Norwich parenting expert says influence is better than control
PUBLISHED: 14:30 22 February 2018 | UPDATED: 14:30 22 February 2018
Earlier this month parenting tutor Andrea Rippon said there was no such thing as bad behaviour. A reader was not so sure.
Reader: “I also feel that there is no such thing as a ‘bad’ child. But what about the incidences of bad behaviour, which are on many occasions chosen actions and can’t be blamed on being tired, hungry, jealous, attention seeking, etc? If we don’t recognise that there IS such a thing as bad behaviour, we will, as parents, teachers and carers, always have to find a reason for why a child has hit his brother, wailed when he can’t stay up all night, refused to eat something. Children need to know that to get on in life, they sometimes have to toe the line and not strop, or we will have a nation of little emperors, with no boundaries and not a clue what is or is not acceptable.”
Andrea: “Your ‘bad’ behaviour is what I would call ‘behaviour that is unacceptable to you.’ I might find it acceptable, which means the behaviour itself is not bad; it’s our interpretation of it that makes it OK or not OK.
Children use behaviour to communicate their needs, which means that children who are acting up are displaying needfulness. They are dependent, often powerless, with clumsy communication skills. Part of our role as parents is to listen to the message behind their behaviour. That doesn’t mean I will find the behaviour acceptable, but I do recognise that underneath it is communication.
The issue then moves to changing behaviour so that it fits in with the people, situations and environments that children find themselves in. Although I would never describe it as ‘bad’ behaviour, I do understand that children benefit from learning to ‘toe-the-line’. The question is, how best to achieve this, within a psychologically healthy relationship.
I believe that effective, long-lasting and psychologically healthy change comes from within. Ordering children to obey can bring quick results, but also long-term problems. It forces children to dismiss their own experience in favour of instruction from outside. If this is all they do, they are inclined to always look for direction from external sources. They lose the ability to make judgements for themselves and might eventually struggle to know how to feel or what to do about something that is troubling them.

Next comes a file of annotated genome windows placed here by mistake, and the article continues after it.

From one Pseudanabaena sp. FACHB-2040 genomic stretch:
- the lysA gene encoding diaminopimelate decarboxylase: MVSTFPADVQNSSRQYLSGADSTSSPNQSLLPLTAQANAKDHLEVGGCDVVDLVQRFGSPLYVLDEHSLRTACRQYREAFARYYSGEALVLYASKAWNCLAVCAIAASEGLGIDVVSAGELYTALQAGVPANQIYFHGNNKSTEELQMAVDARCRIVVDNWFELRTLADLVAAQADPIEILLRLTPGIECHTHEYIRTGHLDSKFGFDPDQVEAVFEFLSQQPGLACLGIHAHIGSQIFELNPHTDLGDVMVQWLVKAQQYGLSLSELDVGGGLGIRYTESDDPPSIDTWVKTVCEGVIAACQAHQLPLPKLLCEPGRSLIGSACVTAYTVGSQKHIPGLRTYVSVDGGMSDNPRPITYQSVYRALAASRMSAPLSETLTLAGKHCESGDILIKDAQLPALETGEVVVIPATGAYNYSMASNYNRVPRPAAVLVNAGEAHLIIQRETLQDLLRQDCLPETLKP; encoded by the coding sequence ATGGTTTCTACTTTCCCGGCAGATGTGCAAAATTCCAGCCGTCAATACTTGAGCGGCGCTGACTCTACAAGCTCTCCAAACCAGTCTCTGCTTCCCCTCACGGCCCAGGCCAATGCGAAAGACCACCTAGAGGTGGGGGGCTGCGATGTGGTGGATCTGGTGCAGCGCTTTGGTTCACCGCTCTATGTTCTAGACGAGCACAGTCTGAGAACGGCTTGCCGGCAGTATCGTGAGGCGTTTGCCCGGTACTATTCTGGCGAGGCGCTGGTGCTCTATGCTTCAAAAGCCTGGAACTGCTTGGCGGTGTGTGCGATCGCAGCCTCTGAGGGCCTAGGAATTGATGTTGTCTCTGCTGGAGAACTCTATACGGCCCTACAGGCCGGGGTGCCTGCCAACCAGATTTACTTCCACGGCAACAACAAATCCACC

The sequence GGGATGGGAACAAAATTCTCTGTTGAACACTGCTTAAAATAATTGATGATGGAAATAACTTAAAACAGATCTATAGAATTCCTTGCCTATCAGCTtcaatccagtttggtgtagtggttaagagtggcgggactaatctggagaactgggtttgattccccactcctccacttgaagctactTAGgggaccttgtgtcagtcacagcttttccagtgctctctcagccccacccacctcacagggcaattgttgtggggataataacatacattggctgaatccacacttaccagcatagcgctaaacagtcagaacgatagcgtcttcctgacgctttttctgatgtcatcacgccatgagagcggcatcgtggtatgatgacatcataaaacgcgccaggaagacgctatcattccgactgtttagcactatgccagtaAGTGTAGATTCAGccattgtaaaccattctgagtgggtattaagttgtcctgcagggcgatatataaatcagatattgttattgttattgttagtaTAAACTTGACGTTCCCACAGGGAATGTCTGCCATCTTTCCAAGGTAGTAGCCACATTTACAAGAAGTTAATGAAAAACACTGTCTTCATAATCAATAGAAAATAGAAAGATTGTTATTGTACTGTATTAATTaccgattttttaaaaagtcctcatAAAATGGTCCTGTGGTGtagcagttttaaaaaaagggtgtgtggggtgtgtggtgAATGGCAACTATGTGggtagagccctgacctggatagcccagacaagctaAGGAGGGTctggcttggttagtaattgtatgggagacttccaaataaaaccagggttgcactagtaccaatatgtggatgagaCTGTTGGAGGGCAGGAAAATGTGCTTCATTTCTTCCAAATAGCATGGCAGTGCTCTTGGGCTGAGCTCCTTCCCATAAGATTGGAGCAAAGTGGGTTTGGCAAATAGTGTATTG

A child wailing because he can’t stay up all night is unacceptable behaviour for me, you and others (but probably not everyone). I tell him it’s unacceptable to me and give a specific reason why. This allows him to see himself through my eyes and gives him an opportunity to change his behaviour out of consideration for me.
Rather than blaming his behaviour, I give him the information he needs to change it. I use influence, rather than control. He maintains his self-esteem and learns that I have boundaries, which he chooses to respect. He learns to listen to others and choose to adapt his behaviour to fit in.
If he doesn’t want to change, then there’s another strategy. It still maintains that he is trying to meet a need by wanting to stay up all night - and that I’m trying to meet my need of, say, having down-time with adults. We can figure out how to come up with a solution that meets both our needs. He understands himself and the boundaries around him better and learns to respect himself (attend to his own needs) and to respect others (attend to my needs).
This is the theory. The practice requires patience, as children grow and develop and we get a chance to build brains and neural networks that can handle complex social situations.
Andrea Rippon is a Certified Parent Educator and a mum of two teenagers. parentingclass.co.uk
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